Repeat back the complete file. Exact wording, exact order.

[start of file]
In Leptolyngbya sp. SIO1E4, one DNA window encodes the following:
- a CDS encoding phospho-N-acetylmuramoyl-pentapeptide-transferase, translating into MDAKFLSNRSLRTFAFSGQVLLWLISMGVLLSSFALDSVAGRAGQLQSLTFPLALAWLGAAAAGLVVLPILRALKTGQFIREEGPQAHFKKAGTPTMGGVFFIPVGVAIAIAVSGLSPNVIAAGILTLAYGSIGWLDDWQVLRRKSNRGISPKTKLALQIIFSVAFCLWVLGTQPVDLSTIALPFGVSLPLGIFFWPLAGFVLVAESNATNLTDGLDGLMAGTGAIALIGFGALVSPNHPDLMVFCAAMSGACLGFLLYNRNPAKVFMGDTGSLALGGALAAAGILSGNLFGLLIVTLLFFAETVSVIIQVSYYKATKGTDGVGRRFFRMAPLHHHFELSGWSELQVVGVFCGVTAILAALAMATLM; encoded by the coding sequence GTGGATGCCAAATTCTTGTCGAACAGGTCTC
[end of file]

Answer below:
In Leptolyngbya sp. SIO1E4, one DNA window encodes the following:
- a CDS encoding phospho-N-acetylmuramoyl-pentapeptide-transferase, translating into MDAKFLSNRSLRTFAFSGQVLLWLISMGVLLSSFALDSVAGRAGQLQSLTFPLALAWLGAAAAGLVVLPILRALKTGQFIREEGPQAHFKKAGTPTMGGVFFIPVGVAIAIAVSGLSPNVIAAGILTLAYGSIGWLDDWQVLRRKSNRGISPKTKLALQIIFSVAFCLWVLGTQPVDLSTIALPFGVSLPLGIFFWPLAGFVLVAESNATNLTDGLDGLMAGTGAIALIGFGALVSPNHPDLMVFCAAMSGACLGFLLYNRNPAKVFMGDTGSLALGGALAAAGILSGNLFGLLIVTLLFFAETVSVIIQVSYYKATKGTDGVGRRFFRMAPLHHHFELSGWSELQVVGVFCGVTAILAALAMATLM; encoded by the coding sequence GTGGATGCCAAATTCTTGTCGAACAGGTCTC